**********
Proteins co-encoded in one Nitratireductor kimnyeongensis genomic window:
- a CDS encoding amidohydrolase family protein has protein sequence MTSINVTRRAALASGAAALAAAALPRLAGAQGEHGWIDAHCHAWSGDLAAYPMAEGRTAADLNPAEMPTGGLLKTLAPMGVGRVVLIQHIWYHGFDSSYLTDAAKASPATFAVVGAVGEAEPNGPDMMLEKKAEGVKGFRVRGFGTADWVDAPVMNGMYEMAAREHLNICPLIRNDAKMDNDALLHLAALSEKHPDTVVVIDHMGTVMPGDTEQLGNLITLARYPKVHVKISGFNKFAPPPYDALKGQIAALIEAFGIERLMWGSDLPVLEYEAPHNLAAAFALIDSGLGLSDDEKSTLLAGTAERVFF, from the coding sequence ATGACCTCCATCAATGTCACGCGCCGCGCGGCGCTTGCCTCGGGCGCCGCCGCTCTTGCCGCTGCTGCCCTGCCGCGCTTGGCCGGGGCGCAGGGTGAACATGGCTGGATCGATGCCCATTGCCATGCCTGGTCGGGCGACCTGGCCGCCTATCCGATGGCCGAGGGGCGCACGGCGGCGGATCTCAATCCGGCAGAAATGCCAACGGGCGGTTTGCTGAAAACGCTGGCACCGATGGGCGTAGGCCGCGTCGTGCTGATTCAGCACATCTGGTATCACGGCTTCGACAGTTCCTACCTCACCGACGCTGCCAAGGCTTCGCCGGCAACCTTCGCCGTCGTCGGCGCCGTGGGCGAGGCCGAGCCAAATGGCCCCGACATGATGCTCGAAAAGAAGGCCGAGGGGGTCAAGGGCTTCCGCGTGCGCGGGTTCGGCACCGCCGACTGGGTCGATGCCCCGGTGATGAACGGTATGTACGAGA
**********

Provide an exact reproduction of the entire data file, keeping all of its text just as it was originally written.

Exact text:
Proteins co-encoded in one Nitratireductor kimnyeongensis genomic window:
- a CDS encoding amidohydrolase family protein has protein sequence MTSINVTRRAALASGAAALAAAALPRLAGAQGEHGWIDAHCHAWSGDLAAYPMAEGRTAADLNPAEMPTGGLLKTLAPMGVGRVVLIQHIWYHGFDSSYLTDAAKASPATFAVVGAVGEAEPNGPDMMLEKKAEGVKGFRVRGFGTADWVDAPVMNGMYEMAAREHLNICPLIRNDAKMDNDALLHLAALSEKHPDTVVVIDHMGTVMPGDTEQLGNLITLARYPKVHVKISGFNKFAPPPYDALKGQIAALIEAFGIERLMWGSDLPVLEYEAPHNLAAAFALIDSGLGLSDDEKSTLLAGTAERVFF, from the coding sequence ATGACCTCCATCAATGTCACGCGCCGCGCGGCGCTTGCCTCGGGCGCCGCCGCTCTTGCCGCTGCTGCCCTGCCGCGCTTGGCCGGGGCGCAGGGTGAACATGGCTGGATCGATGCCCATTGCCATGCCTGGTCGGGCGACCTGGCCGCCTATCCGATGGCCGAGGGGCGCACGGCGGCGGATCTCAATCCGGCAGAAATGCCAACGGGCGGTTTGCTGAAAACGCTGGCACCGATGGGCGTAGGCCGCGTCGTGCTGATTCAGCACATCTGGTATCACGGCTTCGACAGTTCCTACCTCACCGACGCTGCCAAGGCTTCGCCGGCAACCTTCGCCGTCGTCGGCGCCGTGGGCGAGGCCGAGCCAAATGGCCCCGACATGATGCTCGAAAAGAAGGCCGAGGGGGTCAAGGGCTTCCGCGTGCGCGGGTTCGGCACCGCCGACTGGGTCGATGCCCCGGTGATGAACGGTATGTACGAGA